In the Press
Tuesday, January 31, 2023Tyre Nichols Case: Does Diversity in Policing Address Police Brutality? ABC News
Monday, January 30, 2023The Latest Crusade to Place Religion Over the Rest of Civil Society — A Commentary by Linda Greenhouse ’78 MSL The New York Times
Monday, January 30, 2023Tyre Nichols Beating Opens a Complex Conversation on Race and Policing The New York Times
Monday, January 30, 2023Ben Crump Applauded ‘Swift Justice’ in Tyre Nichols Killing. Experts Say the Speed Was ‘Unusual.’ USA Today
Thursday, April 30, 2009
Harding High Students Visit YLS in Preparation for their Role as Judges
“Suppose you’re a judge in traffic court and for every conviction, you get a percentage of the fine. Or suppose you preside over a case involving a physical assault, and, unbeknownst to the court, your daughter was attacked and beaten several years ago. You believe you can be the model of fairness in both instances, but still, do you see any problems here?”
That was just one of the questions Professor Drew Days ’66 posed to 15 students visiting from Bridgeport’s Warren Harding High School on April 20, in a talk intended to get the students thinking about justice, fairness, and impartiality.
The students have a special reason to ponder those concepts. They are members of a Teen Justice Court Harding High is implementing, in which they will judge fellow students for infractions that don’t rise to the level of out-of-school suspension. The visit to the Law School was designed to expose them to the principles of due process and impress upon them the responsibilities involved in being one who dispenses justice. It was sponsored by the Yale Law Women's Outreach Committee, with support from the Black Law Students Association and the Latino Law Students Association.
“We wanted to get them invested in and excited about the concept of the Teen Justice Court,” said Helen O’Reilly ’11, outreach and community co-chair for Yale Law Women, “and help them understand that the task they are taking on is potentially transformative.”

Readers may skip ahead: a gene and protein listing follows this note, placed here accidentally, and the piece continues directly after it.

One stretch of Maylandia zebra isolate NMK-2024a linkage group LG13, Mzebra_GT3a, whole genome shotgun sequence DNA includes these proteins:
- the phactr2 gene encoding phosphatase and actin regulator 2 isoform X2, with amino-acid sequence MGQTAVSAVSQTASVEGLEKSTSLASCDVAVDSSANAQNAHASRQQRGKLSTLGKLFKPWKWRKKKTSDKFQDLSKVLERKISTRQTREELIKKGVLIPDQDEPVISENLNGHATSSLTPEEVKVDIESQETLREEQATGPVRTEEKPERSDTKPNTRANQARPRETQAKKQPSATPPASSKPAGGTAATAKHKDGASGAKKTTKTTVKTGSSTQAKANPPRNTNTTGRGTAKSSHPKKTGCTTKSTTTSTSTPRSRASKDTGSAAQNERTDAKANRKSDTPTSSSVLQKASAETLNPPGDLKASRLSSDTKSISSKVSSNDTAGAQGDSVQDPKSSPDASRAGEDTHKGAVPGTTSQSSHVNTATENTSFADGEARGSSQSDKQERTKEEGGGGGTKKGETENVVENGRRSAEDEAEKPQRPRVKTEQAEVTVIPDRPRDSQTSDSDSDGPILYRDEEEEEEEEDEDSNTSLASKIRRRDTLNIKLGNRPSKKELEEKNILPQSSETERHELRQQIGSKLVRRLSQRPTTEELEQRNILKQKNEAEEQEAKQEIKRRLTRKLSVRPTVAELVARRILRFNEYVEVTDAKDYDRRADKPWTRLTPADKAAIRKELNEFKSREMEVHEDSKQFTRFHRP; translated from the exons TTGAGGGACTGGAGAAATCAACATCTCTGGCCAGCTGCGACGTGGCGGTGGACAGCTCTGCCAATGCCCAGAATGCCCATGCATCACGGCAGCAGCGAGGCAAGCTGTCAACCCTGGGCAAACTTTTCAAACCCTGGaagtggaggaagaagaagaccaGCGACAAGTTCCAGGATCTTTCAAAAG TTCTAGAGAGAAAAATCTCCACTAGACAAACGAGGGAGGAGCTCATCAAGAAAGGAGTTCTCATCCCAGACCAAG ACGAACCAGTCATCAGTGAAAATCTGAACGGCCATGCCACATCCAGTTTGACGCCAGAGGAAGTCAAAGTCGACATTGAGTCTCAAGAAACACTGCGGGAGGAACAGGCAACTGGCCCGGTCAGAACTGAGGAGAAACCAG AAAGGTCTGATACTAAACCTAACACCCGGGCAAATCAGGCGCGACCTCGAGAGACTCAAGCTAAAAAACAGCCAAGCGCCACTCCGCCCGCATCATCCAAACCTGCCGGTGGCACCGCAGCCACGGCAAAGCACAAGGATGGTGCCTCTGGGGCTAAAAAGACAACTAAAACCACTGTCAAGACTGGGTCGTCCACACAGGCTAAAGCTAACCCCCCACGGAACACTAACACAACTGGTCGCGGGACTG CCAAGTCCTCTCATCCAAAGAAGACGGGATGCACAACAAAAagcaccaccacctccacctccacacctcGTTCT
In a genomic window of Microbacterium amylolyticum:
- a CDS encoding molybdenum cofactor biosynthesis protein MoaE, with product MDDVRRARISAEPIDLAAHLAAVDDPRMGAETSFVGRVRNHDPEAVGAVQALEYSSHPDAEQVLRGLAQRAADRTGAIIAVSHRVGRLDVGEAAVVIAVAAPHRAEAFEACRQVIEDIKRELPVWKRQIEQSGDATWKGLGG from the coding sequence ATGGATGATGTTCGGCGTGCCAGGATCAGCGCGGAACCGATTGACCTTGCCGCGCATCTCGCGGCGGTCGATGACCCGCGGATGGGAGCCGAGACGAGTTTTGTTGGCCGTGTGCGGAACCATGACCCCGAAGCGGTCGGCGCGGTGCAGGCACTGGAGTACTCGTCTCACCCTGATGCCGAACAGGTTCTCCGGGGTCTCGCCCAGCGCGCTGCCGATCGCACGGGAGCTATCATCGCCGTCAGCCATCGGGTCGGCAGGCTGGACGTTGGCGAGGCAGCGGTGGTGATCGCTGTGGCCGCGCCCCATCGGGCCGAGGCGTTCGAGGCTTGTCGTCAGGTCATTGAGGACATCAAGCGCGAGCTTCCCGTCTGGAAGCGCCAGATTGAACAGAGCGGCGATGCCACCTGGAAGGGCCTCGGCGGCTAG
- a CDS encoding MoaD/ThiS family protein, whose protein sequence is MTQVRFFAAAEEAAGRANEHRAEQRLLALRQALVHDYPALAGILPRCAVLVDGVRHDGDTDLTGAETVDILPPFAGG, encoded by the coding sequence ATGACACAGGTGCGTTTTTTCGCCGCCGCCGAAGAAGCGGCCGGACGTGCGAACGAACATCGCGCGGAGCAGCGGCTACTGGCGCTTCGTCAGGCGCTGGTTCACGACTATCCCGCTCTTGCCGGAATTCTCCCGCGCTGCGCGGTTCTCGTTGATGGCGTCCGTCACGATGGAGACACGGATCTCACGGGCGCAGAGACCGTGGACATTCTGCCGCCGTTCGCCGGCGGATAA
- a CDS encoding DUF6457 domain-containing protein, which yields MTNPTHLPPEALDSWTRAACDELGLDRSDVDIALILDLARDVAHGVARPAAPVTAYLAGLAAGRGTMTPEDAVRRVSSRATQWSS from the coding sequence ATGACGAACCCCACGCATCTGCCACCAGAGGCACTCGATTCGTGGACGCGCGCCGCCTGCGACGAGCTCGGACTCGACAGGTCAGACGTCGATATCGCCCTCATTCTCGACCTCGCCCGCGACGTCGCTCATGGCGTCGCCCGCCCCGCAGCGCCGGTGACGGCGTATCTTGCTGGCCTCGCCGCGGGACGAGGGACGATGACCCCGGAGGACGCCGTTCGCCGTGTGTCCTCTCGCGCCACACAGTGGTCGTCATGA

O’Reilly’s interest in the topic of school suspension was a catalyst for the visit. She worked for three years at Advocates for Children in New York City and more recently, organized a Rebellious Lawyering panel exploring “School to Prison Pipeline” issues—the idea that suspending students from school for minor offenses only compounds the problem and funnels them into the juvenile and criminal justice systems. In preparation for the panel, she contacted Center for Children's Advocacy lawyer Josh Michtom, who runs the Teen Legal Advocacy Clinic at Harding High School and advises the Teen Justice Court. The two met and chatted before the panel, and Michtom later called and asked if a student visit to the Law School might be arranged.
O’Reilly was happy to oblige, and even more delighted when Professor Days, Professor Tracey Meares, and U.S. District Court Judge Charles Haight ’55 agreed to talk to the students
“The visit went even better than I could have hoped,” said Michtom. “I was extremely lucky to have the Yale Law School students take my idea and run with it.”
While Professor Days’ talk focused on due process and what it means to be a judge, Professor Meares asked students to think about the mechanics of their Court—how they would get testimony from witnesses, for example, and whether their decisions would have to be unanimous.
“Unanimity forces deliberation,” she said. “If you just vote, there may be no reason to encourage Court members to talk about the case.”
Students responded enthusiastically to the professors, such as when Professor Days offered the example of a judge acting overly friendly to a well-dressed, prominent defendant.
“He’s choosing favorites,” they said. “He shouldn’t put that in his work.”
Helen O’Reilly also addressed the students, urging them to, “Use your power well. Think carefully about what you do. Build trust among each other.”
She encouraged them to not only rule fairly on each infraction but also think about other factors and issues surrounding the infraction.
“You’re going to be in a position where a lot of problems will come before you, and it’s your challenge to come up with creative solutions to prevent infractions from happening in the future.”
Last on the agenda was a visit with Judge Haight at the federal courthouse. The visit had been arranged by Yale Law School alum Stephen Kerr ’07, who is currently clerking for Judge Haight.
“Judge Haight was terrific,” said O’Reilly, “and the students loved seeing his beautiful courtroom on the 17th Floor of 157 Church, with a gorgeous view of New Haven. He quoted from the Book of Micah in helping them think about the role of sentencing: ‘Do justice, love mercy, walk humbly with your God.’”
If the goal of the Yale Law students was to get 15 teens excited about their new adventure, they clearly succeeded. Michtom said the students were “effusive” during the bus ride back to Bridgeport and clamoring for the chance to visit a real trial.
“I think the trip impressed on them just how exciting and unique the Teen Justice Court is,” he said. “I had told them there is no other project like this in Connecticut, but the attention they got from professors, students, and a judge wowed them. They commented, with wonder, on how excited everyone at Yale Law School seemed to be about what they are doing.”
The Yale Law School students who helped out in the planning and execution of the event were Carel Alé ’11, Emma Alpert ’09, Tasha Brown ’11, William Collins ’10, Sarah Fortt ’10, Michael Gervais '11, Andres Idarraga ’11, Tomas Lopez ’10, Matthew Maddox ’11, Lauren Oleykowski ’11, Helen O'Reilly ’11, Stefanie Parker ’10, Sergio Perez ’10, Gabriela Rivera ’11, Justin Schwab ’10, and Chris Suarez ’11.